Uncle Vanya, Three Sisters, and The Cherry Orchard, by Anton Chekhov
I wanted to read some of Chekhov's plays, and figured I'd better start with the ones I'd heard of. All three of these plays take place on country estates, with families who are unhappy and feel stifled on said estates. A funny thing happened while I was reading the first play, Uncle Vanya--I was at the swimming pool with a friend and we were reading. Hers was a humorous mystery novel, and at one point she laughed and read out to me the line "Stop talking past each other; we aren't in a Chekhov play!" (Or something like that. I can't remember exactly.) So from then on I was watching out for people talking past each other, which indeed they did pretty often, especially in the last two plays.
As always, it would be much better if I could see these dramas performed. It's hard to keep all the Russian characters straight. The Cherry Orchard was the trickiest that way. I will sometime.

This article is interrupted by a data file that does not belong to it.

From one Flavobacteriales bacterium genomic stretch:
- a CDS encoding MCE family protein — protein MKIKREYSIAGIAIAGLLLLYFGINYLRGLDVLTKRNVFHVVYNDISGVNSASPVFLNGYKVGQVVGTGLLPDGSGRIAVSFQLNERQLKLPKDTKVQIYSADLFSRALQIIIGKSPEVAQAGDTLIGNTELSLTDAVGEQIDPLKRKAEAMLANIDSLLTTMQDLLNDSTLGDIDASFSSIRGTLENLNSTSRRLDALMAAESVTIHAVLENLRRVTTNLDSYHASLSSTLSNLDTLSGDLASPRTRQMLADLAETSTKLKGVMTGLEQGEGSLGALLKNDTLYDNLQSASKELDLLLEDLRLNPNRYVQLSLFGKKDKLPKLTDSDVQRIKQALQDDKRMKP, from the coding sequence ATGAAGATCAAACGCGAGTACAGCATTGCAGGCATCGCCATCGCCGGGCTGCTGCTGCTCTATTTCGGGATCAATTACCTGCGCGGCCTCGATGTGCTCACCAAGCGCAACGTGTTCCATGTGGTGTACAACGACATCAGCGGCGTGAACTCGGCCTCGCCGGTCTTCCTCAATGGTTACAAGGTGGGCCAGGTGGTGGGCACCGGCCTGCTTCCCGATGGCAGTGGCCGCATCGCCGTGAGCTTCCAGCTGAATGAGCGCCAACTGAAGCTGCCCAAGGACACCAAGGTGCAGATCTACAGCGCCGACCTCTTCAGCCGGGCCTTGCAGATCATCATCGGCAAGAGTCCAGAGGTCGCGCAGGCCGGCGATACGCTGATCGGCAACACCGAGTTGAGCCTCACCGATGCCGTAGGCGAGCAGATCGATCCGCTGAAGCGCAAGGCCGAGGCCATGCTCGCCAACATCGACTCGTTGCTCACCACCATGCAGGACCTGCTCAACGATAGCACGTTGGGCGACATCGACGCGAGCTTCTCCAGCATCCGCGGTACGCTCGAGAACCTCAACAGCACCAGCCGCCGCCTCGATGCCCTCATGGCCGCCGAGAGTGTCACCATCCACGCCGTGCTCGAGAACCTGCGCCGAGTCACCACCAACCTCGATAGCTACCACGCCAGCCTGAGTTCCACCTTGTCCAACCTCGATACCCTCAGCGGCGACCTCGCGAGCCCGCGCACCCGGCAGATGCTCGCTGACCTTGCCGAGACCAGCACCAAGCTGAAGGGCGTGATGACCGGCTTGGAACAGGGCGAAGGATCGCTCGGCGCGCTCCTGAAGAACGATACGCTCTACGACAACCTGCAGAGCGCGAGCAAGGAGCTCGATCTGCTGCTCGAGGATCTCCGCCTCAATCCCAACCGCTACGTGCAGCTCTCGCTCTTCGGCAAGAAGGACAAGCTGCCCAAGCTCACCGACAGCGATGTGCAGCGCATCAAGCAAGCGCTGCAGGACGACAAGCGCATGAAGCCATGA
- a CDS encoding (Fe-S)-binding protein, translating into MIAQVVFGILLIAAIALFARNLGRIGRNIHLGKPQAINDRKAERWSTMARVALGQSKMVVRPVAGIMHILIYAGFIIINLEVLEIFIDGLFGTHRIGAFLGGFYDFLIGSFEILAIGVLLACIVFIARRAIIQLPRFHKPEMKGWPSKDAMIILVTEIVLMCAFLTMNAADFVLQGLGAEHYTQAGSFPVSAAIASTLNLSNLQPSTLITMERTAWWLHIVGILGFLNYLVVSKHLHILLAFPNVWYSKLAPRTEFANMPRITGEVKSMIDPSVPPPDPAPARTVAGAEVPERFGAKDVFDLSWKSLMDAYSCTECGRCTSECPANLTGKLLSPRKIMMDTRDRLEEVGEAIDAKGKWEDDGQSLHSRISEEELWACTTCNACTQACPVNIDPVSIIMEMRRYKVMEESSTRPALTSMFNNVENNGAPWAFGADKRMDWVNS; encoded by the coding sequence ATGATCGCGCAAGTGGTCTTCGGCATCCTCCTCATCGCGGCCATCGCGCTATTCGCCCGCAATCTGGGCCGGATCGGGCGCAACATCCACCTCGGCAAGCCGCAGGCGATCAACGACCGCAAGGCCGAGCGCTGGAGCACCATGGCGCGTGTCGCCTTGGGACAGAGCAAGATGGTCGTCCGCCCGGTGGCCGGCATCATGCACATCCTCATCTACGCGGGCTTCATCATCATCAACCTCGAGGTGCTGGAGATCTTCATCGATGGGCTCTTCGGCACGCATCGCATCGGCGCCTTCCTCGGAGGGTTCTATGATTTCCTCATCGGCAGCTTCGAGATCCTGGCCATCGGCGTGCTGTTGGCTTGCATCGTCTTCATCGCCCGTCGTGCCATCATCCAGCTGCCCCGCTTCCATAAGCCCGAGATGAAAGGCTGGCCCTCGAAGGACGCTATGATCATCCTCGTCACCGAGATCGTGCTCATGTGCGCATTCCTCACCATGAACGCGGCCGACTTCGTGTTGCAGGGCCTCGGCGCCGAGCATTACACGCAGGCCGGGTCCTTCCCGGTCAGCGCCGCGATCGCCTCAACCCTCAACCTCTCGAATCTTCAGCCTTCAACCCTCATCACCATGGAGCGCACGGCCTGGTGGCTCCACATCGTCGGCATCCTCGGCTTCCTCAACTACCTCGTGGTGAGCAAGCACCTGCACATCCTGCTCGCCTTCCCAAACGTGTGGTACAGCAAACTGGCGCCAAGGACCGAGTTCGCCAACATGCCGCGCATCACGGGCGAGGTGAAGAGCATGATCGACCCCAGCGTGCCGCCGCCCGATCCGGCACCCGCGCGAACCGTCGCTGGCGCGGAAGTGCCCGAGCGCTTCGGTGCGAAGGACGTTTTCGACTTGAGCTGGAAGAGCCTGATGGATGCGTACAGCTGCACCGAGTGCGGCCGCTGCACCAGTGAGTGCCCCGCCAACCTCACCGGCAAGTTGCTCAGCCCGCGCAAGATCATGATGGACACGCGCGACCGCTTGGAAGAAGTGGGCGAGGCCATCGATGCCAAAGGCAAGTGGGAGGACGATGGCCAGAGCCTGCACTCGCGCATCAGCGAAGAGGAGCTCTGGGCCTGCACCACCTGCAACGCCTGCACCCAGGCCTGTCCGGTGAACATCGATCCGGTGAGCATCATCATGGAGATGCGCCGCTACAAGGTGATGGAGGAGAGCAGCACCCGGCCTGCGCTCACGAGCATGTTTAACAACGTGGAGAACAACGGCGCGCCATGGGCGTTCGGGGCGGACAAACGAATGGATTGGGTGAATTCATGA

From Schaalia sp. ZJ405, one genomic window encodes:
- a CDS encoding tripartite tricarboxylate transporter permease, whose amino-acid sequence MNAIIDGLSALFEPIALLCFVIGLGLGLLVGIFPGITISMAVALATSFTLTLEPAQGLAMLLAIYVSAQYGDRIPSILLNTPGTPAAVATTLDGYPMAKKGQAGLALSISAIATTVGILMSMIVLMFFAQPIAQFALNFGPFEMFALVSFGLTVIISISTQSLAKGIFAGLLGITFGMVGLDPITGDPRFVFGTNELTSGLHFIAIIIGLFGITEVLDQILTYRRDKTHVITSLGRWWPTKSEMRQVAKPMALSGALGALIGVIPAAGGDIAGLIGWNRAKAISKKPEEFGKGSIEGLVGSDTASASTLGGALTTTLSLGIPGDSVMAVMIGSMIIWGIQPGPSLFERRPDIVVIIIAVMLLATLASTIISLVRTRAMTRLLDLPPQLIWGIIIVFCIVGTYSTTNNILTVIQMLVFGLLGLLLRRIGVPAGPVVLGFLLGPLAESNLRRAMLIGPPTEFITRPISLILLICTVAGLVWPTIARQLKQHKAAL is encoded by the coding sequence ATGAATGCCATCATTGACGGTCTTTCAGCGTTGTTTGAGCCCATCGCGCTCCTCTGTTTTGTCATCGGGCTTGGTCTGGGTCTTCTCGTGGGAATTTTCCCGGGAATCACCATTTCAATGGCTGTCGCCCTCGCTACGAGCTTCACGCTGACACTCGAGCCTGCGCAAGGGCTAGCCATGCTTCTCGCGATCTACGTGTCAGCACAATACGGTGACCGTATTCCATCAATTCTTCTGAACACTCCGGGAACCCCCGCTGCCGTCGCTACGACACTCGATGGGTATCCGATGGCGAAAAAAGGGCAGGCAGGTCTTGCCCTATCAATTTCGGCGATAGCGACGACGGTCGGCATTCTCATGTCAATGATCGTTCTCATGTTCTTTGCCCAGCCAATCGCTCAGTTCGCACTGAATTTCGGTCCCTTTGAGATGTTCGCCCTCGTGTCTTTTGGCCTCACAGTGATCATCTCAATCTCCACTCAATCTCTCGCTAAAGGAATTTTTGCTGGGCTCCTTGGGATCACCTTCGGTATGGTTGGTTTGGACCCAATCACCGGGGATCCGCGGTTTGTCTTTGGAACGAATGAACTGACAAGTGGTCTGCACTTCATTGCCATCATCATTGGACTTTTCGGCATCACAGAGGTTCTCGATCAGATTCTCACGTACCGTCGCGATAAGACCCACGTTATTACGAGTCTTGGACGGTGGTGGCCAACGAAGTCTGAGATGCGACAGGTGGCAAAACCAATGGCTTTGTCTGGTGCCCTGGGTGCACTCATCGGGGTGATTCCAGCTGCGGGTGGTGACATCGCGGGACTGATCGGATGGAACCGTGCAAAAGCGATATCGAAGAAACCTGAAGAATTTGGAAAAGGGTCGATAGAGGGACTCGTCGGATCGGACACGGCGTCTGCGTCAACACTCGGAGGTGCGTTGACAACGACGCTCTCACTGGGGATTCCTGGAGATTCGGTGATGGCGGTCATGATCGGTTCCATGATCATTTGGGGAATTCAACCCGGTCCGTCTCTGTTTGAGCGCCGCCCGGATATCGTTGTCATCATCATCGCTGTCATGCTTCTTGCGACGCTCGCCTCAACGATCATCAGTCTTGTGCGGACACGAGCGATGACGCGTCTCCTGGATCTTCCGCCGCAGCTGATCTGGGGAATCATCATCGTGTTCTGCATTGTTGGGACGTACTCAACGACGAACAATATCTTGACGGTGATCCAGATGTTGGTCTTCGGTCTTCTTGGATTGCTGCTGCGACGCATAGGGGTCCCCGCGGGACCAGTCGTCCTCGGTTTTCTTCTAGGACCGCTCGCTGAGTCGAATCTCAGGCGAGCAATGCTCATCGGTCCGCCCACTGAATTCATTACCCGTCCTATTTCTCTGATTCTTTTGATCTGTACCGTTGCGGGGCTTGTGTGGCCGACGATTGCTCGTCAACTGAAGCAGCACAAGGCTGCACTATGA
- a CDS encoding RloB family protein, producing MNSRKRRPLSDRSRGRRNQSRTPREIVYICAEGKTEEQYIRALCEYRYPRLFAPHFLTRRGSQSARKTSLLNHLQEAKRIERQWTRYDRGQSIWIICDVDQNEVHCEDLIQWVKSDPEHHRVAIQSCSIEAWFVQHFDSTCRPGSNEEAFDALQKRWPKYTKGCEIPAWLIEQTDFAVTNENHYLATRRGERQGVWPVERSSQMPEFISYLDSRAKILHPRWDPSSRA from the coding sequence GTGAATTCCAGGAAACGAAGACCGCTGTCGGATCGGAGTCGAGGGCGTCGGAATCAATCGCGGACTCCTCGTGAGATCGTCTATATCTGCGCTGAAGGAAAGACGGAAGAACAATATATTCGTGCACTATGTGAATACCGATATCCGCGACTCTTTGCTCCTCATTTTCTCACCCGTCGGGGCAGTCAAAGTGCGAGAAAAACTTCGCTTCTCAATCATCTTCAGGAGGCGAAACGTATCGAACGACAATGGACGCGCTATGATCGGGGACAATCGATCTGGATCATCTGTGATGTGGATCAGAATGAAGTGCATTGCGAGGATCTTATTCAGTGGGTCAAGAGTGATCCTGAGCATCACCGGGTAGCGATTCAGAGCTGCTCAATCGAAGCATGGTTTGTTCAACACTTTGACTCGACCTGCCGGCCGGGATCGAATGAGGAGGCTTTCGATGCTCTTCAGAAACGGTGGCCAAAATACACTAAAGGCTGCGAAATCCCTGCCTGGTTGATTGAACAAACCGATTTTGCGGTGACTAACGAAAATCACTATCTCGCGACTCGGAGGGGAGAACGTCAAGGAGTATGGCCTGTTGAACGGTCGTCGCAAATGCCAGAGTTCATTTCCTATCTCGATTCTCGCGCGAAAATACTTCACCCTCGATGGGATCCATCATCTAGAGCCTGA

Uncle Vanya features an old professor, Serebryakov, and his young and beautiful wife Yelena. All the other men feel that Yelena is wasting her youth on this old dried-up man who complains all the time, and they frequently declare love for her. Meanwhile, Sonya, the daughter of the house, is in love with Dr. Astrov (who pursues Yelena). Serebryakov plans to sell the estate, enraging Uncle Vanya, who has sacrificed years of his life to manage the estate and lift it out of debt. What will Sonya do if her home is sold out from under her?
Three Sisters has the three women living with their brother in their home in a provincial capital (well, one is married, but all the action is in the house). They long to move to Moscow and spend all their extra energy dreaming about it and planning. Andrey, the brother, marries a local girl whom they really kind of despise (and who becomes vicious and controlling as the play continues). The play covers about four years.
The Cherry Orchard shows a woman returning to her country estate after years away. She and her two daughters are in debt and will have to auction off the estate, yet she cannot stop throwing money around or face the imminent loss of her home, especially the cherry orchard. Although Chekhov called it a comedy and it does have funny bits, it's much more like a tragedy.
I enjoyed reading the plays, but will definitely need to see them performed and read them again. This was a good start.